Economist Paul Krugman explains why Democrats’ climate bill could be a 'major step toward saving the planet'
The Inflation Reduction Act of 2022, a massive $369 billion climate change/economic/health care bill, crossed a major hurdle when Sen. Joe Manchin of West Virginia announced that he would support the bill and had worked out a deal with Senate Majority Leader Chuck Schumer. The bill hasn’t passed yet; as of Tuesday morning, August 2, Sen. Kyrsten Sinema of Arizona, a centrist Democrat and key swing vote, still hasn’t said whether or not she will vote for it. But liberal economist Paul Krugman, in his August 1 column for the New York Times, expresses optimism and lays out some reasons he likes the bill from a climate change standpoint.
“After all the false starts and dashed hopes of the past two years,” Krugman writes, “I’m reluctant to count my chickens before they’ve actually been signed in the Oval Office. Still, it appears that Democrats have finally agreed on another major piece of legislation, the Inflation Reduction Act. And if it does become law, it will be a very big deal. First, would the law, in fact, reduce inflation? Yes, probably — or at least it would reduce inflationary pressures. That’s because the legislation’s increased spending, mainly on clean energy, but also, on health care, would be more than offset through its tax provisions; so, it would be a deficit reduction act, which other things being equal, would make it disinflationary.”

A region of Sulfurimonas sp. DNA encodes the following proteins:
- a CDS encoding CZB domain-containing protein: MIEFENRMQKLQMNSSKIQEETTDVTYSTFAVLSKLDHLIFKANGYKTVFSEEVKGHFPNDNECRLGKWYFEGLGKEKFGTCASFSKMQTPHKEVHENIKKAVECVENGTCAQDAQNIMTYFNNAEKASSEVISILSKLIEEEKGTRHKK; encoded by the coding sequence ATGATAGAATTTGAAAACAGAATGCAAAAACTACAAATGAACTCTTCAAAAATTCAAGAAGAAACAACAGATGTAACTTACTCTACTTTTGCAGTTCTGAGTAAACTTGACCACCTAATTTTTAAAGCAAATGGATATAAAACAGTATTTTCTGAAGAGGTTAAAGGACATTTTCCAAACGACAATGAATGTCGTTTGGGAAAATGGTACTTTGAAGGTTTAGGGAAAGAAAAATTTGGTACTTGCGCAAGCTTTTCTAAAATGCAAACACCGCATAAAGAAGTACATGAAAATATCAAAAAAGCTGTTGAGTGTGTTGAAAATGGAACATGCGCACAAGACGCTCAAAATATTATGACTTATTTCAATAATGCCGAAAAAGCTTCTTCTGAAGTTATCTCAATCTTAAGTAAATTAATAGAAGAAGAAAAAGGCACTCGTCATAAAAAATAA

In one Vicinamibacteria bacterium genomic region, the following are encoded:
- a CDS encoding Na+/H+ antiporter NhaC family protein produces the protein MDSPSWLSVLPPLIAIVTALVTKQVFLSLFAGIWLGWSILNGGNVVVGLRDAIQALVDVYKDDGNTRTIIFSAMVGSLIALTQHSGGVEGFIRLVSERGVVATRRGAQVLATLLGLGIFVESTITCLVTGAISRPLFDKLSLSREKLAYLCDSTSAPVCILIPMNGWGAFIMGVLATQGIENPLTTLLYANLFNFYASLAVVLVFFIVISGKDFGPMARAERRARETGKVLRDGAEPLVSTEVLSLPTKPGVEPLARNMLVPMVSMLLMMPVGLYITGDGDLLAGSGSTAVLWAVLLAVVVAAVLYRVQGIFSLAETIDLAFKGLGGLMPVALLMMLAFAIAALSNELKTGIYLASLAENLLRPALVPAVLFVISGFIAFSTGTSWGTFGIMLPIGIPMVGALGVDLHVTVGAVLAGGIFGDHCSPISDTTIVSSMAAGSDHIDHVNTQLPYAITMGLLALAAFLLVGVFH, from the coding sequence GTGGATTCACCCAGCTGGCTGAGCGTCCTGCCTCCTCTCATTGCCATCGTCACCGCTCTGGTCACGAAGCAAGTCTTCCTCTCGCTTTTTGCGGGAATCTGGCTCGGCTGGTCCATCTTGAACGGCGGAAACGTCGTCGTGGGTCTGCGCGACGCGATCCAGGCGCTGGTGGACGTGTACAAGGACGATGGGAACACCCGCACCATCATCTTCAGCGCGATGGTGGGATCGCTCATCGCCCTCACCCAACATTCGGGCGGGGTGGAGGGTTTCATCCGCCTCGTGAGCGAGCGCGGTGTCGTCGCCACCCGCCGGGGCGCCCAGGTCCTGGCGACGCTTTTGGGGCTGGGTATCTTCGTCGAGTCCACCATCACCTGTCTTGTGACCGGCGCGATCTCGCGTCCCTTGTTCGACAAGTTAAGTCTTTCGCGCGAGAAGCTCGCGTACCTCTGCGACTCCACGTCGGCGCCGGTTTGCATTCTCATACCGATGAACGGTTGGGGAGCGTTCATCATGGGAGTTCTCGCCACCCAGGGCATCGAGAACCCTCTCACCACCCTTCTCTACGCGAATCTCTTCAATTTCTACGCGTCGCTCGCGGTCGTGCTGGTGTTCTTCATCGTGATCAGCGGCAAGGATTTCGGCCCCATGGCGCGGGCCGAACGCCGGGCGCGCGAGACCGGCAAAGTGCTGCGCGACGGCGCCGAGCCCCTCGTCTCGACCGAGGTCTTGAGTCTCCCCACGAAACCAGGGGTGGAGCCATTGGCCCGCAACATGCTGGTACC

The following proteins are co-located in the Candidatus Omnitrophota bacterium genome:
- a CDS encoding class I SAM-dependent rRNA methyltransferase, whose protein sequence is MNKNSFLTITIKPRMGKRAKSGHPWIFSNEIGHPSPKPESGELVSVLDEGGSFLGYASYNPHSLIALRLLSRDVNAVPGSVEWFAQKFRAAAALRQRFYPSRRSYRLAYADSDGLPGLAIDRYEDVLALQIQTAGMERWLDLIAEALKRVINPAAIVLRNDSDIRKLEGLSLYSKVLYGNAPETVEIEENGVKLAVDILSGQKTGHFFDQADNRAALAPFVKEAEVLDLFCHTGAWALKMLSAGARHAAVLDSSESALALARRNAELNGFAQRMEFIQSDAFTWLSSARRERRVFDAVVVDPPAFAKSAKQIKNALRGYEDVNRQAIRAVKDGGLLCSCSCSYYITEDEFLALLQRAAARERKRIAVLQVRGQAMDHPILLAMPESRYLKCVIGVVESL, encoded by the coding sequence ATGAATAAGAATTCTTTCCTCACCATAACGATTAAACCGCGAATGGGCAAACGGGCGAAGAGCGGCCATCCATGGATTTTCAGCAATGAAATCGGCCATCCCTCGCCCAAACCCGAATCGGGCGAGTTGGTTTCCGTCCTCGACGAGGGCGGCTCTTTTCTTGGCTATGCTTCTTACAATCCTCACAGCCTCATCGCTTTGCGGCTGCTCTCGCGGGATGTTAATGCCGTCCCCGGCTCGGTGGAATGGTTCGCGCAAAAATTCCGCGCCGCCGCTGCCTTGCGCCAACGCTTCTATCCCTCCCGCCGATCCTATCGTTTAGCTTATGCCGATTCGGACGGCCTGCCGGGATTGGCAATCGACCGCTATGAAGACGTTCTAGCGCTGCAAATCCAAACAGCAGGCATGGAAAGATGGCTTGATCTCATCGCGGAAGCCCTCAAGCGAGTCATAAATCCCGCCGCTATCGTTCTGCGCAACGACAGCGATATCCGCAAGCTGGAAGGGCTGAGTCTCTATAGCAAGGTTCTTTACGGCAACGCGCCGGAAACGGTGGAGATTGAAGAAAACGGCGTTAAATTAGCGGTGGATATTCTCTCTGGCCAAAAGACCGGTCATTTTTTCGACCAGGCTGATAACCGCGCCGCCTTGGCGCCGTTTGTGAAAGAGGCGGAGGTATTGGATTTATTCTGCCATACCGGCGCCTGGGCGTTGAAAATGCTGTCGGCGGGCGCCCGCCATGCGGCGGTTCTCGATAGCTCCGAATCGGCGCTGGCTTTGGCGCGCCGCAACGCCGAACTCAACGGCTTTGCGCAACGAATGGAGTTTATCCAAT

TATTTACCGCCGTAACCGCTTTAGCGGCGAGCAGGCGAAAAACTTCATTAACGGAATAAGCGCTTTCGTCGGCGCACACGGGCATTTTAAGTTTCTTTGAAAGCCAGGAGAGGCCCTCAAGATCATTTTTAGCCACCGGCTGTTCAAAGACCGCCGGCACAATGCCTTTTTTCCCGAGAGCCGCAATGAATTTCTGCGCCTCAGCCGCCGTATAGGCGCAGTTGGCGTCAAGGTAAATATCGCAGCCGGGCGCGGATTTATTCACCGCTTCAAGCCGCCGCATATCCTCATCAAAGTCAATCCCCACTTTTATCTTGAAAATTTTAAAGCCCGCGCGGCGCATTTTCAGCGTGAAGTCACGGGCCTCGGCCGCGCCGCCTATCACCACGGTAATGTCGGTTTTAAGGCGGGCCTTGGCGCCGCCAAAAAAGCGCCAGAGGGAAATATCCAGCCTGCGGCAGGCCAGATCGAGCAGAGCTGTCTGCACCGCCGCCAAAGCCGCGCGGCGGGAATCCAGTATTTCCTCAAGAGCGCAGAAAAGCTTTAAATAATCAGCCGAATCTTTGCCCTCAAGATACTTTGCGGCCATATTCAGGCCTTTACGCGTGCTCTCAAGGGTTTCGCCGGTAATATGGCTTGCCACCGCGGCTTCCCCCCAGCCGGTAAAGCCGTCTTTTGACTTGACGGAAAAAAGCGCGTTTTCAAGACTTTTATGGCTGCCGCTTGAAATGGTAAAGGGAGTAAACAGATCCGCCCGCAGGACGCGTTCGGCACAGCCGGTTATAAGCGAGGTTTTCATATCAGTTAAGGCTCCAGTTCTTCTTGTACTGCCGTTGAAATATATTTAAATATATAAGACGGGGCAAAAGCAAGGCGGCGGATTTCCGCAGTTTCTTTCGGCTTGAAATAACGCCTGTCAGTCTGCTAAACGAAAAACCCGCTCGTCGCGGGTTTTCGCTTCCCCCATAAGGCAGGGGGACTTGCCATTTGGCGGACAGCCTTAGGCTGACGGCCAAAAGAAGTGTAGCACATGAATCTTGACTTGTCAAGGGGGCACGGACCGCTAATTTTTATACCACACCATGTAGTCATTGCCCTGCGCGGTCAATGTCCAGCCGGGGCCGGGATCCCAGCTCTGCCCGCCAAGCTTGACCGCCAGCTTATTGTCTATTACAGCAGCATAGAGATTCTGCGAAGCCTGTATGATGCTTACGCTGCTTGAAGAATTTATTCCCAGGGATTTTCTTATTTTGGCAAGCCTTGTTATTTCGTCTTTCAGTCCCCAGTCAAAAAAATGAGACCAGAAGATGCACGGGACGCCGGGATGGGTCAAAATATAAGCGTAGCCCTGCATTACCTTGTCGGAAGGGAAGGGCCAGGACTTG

Krugman goes on to compare the Inflation Reduction Act to the National Interstate and Defense Highways Act of 1956, arguing that like that Dwight D. Eisenhower-era legislation, it would be “investing in the nation’s future” — and “maybe even more so.”
“To understand why this bill inspires so much hope, it’s helpful to understand what has changed since Democrats’ last big effort to deal with climate change: the 2009 Waxman-Markey bill, which passed the House but died in the Senate,” Krugman explains. “The core of Waxman-Markey was a ‘cap and trade’ system that would, in practice, have operated a lot like a carbon tax. There were and are good arguments for such a system, which would give companies and individuals an incentive to cut emissions in multiple ways. But politically, it was easy to portray it as an eat-your-spinach plan, one demanding sacrifices from ordinary workers. With the failure of Waxman-Markey, the Obama Administration was reduced to a much more limited agenda, one that relied on carrots rather than sticks — tax breaks for clean energy, loan guarantees for companies investing in renewables.”
Krugman describes the “climate portion of the Inflation Reduction Act” as “an attempt to accelerate” the “transition” to green energy “mainly by offering tax credits for the adoption of low-emission technologies, including electric vehicles, but also, by offering incentives to use less energy in general, notably by making buildings more energy efficient.”
“There’s every reason to believe that these measures would have large effects,” Krugman observes. “Unlike fossil fuels, which have been around for a long time, renewable energy is still an ‘infant industry’ with a steep learning curve: The more we use these technologies, the better we get at them. So, providing incentives for clean energy now will make that energy a lot cheaper in the future.”
According to Krugman, the “climate and energy provisions” of the Inflation Reduction Act “could also transform the political economy of climate policy” and show the “real-world effects of climate action.”
“If Democrats can pass this bill,” the economist/Times columnist argues, “the chances of additional action in the future will rise, perhaps sharply. So, let’s hope there aren’t any last-minute snags. The Inflation Reduction Act won’t deliver everything climate activists want. But if it happens, it will be a major step toward saving the planet.”
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